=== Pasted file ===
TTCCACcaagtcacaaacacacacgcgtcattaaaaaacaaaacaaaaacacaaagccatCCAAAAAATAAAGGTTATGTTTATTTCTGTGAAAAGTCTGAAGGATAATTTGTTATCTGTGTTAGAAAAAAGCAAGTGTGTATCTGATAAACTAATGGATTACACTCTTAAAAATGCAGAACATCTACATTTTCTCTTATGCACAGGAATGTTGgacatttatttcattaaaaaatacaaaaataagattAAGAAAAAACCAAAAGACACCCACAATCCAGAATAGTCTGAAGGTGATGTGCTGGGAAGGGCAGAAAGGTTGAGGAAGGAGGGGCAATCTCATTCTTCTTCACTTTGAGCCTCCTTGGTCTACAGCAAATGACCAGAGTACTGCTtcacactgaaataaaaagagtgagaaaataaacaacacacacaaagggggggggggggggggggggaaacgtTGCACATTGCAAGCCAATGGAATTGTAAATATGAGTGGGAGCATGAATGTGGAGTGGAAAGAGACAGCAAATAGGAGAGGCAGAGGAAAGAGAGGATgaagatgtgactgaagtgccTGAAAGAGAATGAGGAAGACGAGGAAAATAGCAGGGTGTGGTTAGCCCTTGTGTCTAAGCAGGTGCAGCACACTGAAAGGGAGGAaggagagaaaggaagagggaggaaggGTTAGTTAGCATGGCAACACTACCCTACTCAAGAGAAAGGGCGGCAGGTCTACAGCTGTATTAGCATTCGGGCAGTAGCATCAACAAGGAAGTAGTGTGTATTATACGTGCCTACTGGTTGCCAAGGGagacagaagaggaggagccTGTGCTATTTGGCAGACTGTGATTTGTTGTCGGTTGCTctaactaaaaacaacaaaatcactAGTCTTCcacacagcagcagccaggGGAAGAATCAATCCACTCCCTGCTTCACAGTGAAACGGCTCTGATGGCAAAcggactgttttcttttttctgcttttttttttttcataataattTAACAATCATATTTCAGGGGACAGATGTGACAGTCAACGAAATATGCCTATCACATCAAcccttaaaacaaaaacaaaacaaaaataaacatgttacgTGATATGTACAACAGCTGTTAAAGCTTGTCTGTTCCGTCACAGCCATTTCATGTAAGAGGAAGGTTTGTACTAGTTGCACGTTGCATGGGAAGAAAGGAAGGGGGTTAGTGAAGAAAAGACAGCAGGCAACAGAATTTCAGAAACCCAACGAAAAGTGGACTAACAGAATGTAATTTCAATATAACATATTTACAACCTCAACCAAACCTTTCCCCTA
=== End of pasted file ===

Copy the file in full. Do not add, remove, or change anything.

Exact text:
TTCCACcaagtcacaaacacacacgcgtcattaaaaaacaaaacaaaaacacaaagccatCCAAAAAATAAAGGTTATGTTTATTTCTGTGAAAAGTCTGAAGGATAATTTGTTATCTGTGTTAGAAAAAAGCAAGTGTGTATCTGATAAACTAATGGATTACACTCTTAAAAATGCAGAACATCTACATTTTCTCTTATGCACAGGAATGTTGgacatttatttcattaaaaaatacaaaaataagattAAGAAAAAACCAAAAGACACCCACAATCCAGAATAGTCTGAAGGTGATGTGCTGGGAAGGGCAGAAAGGTTGAGGAAGGAGGGGCAATCTCATTCTTCTTCACTTTGAGCCTCCTTGGTCTACAGCAAATGACCAGAGTACTGCTtcacactgaaataaaaagagtgagaaaataaacaacacacacaaagggggggggggggggggggggaaacgtTGCACATTGCAAGCCAATGGAATTGTAAATATGAGTGGGAGCATGAATGTGGAGTGGAAAGAGACAGCAAATAGGAGAGGCAGAGGAAAGAGAGGATgaagatgtgactgaagtgccTGAAAGAGAATGAGGAAGACGAGGAAAATAGCAGGGTGTGGTTAGCCCTTGTGTCTAAGCAGGTGCAGCACACTGAAAGGGAGGAaggagagaaaggaagagggaggaaggGTTAGTTAGCATGGCAACACTACCCTACTCAAGAGAAAGGGCGGCAGGTCTACAGCTGTATTAGCATTCGGGCAGTAGCATCAACAAGGAAGTAGTGTGTATTATACGTGCCTACTGGTTGCCAAGGGagacagaagaggaggagccTGTGCTATTTGGCAGACTGTGATTTGTTGTCGGTTGCTctaactaaaaacaacaaaatcactAGTCTTCcacacagcagcagccaggGGAAGAATCAATCCACTCCCTGCTTCACAGTGAAACGGCTCTGATGGCAAAcggactgttttcttttttctgcttttttttttttcataataattTAACAATCATATTTCAGGGGACAGATGTGACAGTCAACGAAATATGCCTATCACATCAAcccttaaaacaaaaacaaaacaaaaataaacatgttacgTGATATGTACAACAGCTGTTAAAGCTTGTCTGTTCCGTCACAGCCATTTCATGTAAGAGGAAGGTTTGTACTAGTTGCACGTTGCATGGGAAGAAAGGAAGGGGGTTAGTGAAGAAAAGACAGCAGGCAACAGAATTTCAGAAACCCAACGAAAAGTGGACTAACAGAATGTAATTTCAATATAACATATTTACAACCTCAACCAAACCTTTCCCCTA